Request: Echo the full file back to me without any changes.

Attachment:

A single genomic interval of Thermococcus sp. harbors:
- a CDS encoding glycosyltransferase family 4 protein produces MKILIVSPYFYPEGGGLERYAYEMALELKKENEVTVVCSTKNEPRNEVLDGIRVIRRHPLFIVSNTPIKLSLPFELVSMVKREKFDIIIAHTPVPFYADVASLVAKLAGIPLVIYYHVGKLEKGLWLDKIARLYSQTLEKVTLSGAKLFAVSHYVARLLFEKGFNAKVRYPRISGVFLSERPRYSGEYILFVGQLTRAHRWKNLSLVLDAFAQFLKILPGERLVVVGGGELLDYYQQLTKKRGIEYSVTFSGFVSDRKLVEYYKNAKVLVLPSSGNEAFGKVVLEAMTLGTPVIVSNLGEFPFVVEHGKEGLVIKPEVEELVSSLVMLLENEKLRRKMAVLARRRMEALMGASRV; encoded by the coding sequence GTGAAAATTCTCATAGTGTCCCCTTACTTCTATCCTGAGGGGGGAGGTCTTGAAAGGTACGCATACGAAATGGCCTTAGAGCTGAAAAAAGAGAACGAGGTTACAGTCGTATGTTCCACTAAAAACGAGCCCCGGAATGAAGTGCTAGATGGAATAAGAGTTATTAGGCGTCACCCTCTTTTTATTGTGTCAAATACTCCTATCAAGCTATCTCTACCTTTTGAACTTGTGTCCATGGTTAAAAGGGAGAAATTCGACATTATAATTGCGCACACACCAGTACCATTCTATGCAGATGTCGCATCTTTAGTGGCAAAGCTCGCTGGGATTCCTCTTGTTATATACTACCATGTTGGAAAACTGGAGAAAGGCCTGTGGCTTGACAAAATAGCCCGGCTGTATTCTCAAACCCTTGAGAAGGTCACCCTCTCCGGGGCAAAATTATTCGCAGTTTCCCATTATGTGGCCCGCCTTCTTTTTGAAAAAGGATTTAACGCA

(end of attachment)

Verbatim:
A single genomic interval of Thermococcus sp. harbors:
- a CDS encoding glycosyltransferase family 4 protein produces MKILIVSPYFYPEGGGLERYAYEMALELKKENEVTVVCSTKNEPRNEVLDGIRVIRRHPLFIVSNTPIKLSLPFELVSMVKREKFDIIIAHTPVPFYADVASLVAKLAGIPLVIYYHVGKLEKGLWLDKIARLYSQTLEKVTLSGAKLFAVSHYVARLLFEKGFNAKVRYPRISGVFLSERPRYSGEYILFVGQLTRAHRWKNLSLVLDAFAQFLKILPGERLVVVGGGELLDYYQQLTKKRGIEYSVTFSGFVSDRKLVEYYKNAKVLVLPSSGNEAFGKVVLEAMTLGTPVIVSNLGEFPFVVEHGKEGLVIKPEVEELVSSLVMLLENEKLRRKMAVLARRRMEALMGASRV; encoded by the coding sequence GTGAAAATTCTCATAGTGTCCCCTTACTTCTATCCTGAGGGGGGAGGTCTTGAAAGGTACGCATACGAAATGGCCTTAGAGCTGAAAAAAGAGAACGAGGTTACAGTCGTATGTTCCACTAAAAACGAGCCCCGGAATGAAGTGCTAGATGGAATAAGAGTTATTAGGCGTCACCCTCTTTTTATTGTGTCAAATACTCCTATCAAGCTATCTCTACCTTTTGAACTTGTGTCCATGGTTAAAAGGGAGAAATTCGACATTATAATTGCGCACACACCAGTACCATTCTATGCAGATGTCGCATCTTTAGTGGCAAAGCTCGCTGGGATTCCTCTTGTTATATACTACCATGTTGGAAAACTGGAGAAAGGCCTGTGGCTTGACAAAATAGCCCGGCTGTATTCTCAAACCCTTGAGAAGGTCACCCTCTCCGGGGCAAAATTATTCGCAGTTTCCCATTATGTGGCCCGCCTTCTTTTTGAAAAAGGATTTAACGCA